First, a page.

6 Health Conditions You Must Tell DVLA About

6 Health Conditions You Must Tell DVLA About

Drivers have been warned about six surprising health conditions that the DVLA must be notified about – or motorists could face a fine of up to £1,000. Motoring experts from no-hassle car hire comparison site have revealed six illnesses and ailments that must be declared, including vertigo and sleep apnoea.

Motorists can be fined up to £1,000 if they fail to tell DVLA about a medical condition that affects their driving, and drivers may also be prosecuted if they are involved in an accident because of a health condition.

Whilst some conditions – like epilepsy and head injuries – should obviously be reported, other illnesses have unexpected side effects that could impact a driver’s ability to operate a motor vehicle properly.

As a result, you should notify the UK’s Driver and Vehicle Licensing Agency if you suffer from conditions like insulin-treated diabetes, and even déjà vu.

A spokesperson for said: “A few of the conditions we’ve highlighted are obscure, but when you consider their side effects, it’s clear to see why the DVLA need to know. If you forget and are involved in an accident as a result of your health condition, it could even lead to prosecution – so it’s really imperative to make sure you’re abiding the rules. The rules for certain health conditions differ for bus, coach or lorry drivers, so it’s always best to double-check.”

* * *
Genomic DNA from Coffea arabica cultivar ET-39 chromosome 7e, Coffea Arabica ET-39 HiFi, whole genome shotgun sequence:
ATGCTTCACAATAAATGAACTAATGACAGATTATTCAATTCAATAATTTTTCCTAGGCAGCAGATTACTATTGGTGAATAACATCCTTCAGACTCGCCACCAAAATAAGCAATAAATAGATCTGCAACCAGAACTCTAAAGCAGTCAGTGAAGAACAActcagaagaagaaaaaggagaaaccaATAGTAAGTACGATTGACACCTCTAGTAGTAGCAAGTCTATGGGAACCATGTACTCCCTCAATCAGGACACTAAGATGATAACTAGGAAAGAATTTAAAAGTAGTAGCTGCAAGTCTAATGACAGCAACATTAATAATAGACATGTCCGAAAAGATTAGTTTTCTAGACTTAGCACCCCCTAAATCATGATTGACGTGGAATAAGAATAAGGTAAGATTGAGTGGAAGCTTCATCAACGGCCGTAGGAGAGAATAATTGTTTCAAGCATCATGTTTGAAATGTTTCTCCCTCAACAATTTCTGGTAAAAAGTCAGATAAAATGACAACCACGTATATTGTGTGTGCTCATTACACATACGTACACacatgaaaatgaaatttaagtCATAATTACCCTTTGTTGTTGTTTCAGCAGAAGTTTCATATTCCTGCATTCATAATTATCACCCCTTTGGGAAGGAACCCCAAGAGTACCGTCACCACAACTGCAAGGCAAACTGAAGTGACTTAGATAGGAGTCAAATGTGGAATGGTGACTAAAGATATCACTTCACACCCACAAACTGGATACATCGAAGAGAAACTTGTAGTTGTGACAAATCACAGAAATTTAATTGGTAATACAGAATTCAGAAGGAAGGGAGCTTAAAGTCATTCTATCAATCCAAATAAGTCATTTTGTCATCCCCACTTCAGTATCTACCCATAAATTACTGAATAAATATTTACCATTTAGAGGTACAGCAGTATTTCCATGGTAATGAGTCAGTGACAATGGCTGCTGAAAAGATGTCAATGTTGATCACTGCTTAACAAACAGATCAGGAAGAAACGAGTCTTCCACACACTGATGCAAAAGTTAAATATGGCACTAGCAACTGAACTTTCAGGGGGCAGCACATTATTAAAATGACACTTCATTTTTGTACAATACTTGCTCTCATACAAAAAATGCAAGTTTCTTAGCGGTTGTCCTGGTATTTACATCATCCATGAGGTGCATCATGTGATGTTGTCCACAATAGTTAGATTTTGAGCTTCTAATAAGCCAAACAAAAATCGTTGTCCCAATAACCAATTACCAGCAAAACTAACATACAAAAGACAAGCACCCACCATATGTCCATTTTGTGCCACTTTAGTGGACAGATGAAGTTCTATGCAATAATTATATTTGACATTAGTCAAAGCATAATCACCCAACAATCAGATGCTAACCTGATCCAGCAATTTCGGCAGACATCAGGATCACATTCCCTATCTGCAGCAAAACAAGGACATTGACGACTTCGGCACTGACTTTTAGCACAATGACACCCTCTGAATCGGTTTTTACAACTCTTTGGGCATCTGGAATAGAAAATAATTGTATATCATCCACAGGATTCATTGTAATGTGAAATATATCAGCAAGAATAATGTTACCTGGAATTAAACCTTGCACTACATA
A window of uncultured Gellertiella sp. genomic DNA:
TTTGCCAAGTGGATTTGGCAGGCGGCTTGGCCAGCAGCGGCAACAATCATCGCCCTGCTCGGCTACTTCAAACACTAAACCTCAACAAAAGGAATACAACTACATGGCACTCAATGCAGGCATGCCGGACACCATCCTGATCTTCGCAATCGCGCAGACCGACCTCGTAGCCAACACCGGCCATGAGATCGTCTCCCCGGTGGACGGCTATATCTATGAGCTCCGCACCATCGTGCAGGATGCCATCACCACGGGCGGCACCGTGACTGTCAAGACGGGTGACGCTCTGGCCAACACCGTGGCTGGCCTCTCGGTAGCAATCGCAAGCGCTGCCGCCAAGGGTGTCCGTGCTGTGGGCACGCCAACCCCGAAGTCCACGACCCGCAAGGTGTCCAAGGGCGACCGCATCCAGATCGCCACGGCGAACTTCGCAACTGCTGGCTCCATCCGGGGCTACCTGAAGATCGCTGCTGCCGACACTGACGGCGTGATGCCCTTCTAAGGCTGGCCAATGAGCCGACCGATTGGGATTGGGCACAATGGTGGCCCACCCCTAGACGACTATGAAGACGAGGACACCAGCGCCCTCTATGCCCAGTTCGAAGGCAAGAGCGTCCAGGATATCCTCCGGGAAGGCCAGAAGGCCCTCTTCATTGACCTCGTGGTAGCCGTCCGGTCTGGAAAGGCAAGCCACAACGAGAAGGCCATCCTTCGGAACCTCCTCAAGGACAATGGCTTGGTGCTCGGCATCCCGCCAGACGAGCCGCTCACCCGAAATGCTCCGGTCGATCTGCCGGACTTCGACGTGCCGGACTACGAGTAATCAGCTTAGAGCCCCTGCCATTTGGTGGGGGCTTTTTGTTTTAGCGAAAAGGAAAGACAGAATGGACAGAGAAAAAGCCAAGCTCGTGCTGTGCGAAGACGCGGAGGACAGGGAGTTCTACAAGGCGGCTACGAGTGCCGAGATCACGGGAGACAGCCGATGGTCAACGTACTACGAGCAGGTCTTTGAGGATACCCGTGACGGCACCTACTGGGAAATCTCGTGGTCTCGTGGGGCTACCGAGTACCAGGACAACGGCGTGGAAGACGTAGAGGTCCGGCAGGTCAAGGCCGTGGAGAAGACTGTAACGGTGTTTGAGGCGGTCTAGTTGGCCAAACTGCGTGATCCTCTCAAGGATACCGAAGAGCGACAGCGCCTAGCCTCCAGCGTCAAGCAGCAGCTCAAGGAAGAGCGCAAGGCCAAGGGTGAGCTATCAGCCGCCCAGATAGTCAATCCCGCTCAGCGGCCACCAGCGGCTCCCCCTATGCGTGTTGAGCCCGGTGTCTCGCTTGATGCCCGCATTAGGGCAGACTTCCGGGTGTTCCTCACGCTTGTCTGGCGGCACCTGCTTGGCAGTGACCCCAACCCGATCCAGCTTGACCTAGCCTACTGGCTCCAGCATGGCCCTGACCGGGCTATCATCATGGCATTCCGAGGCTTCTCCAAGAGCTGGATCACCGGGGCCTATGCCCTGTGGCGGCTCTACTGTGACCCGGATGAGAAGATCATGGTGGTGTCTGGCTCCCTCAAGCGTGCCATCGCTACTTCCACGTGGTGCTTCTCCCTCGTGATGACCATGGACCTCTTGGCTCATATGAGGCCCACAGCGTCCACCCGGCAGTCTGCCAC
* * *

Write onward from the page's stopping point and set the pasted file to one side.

1. Diabetes

You need to tell DVLA if you have diabetes treated by insulin, and your insulin treatments last or will last over three months. This applies if you had gestational diabetes too. You should also let them know if you get disabling hypoglycaemia (low blood sugar) or if a medical professional has told you that you’re at risk of developing it.

2. Vertigo

If you experience dizziness that is sudden, disabling, or recurrent, you must tell DVLA. This applies to car, motorcycle, bus, coach and lorry drivers.

3. Déjà vu 

You must tell DVLA if you have seizures or epilepsy that cause déjà vu. Déjà vu is a neurological anomaly related to epileptic electrical discharge in the brain, creating a strong sensation that an event or experience currently being experienced has already been experienced in the past. You should talk to your doctor if you’re not sure if your déjà vu is related to seizures or epilepsy.

4. Sleep apnoea 

There are several sleep disorders that you should tell DVLA about, including confirmed moderate or severe obstructive sleep apnoea syndrome (OSAS), narcolepsy, cataplexy, and any other sleep condition that has caused excessive sleepiness for at least three months. You should also notify them if you’re taking medication that has caused excessive sleepiness for three months.

5. Labyrinthitis 

You must tell DVLA if you have labyrinthitis, which is an inner ear disorder that can cause dizziness, nausea, and loss of hearing.

6. Heart palpitations

If you regularly have heart palpitations, which are heartbeats that suddenly become more noticeable and may feel like pounding, fluttering, or irregular beating, the DVLA require you to inform them.

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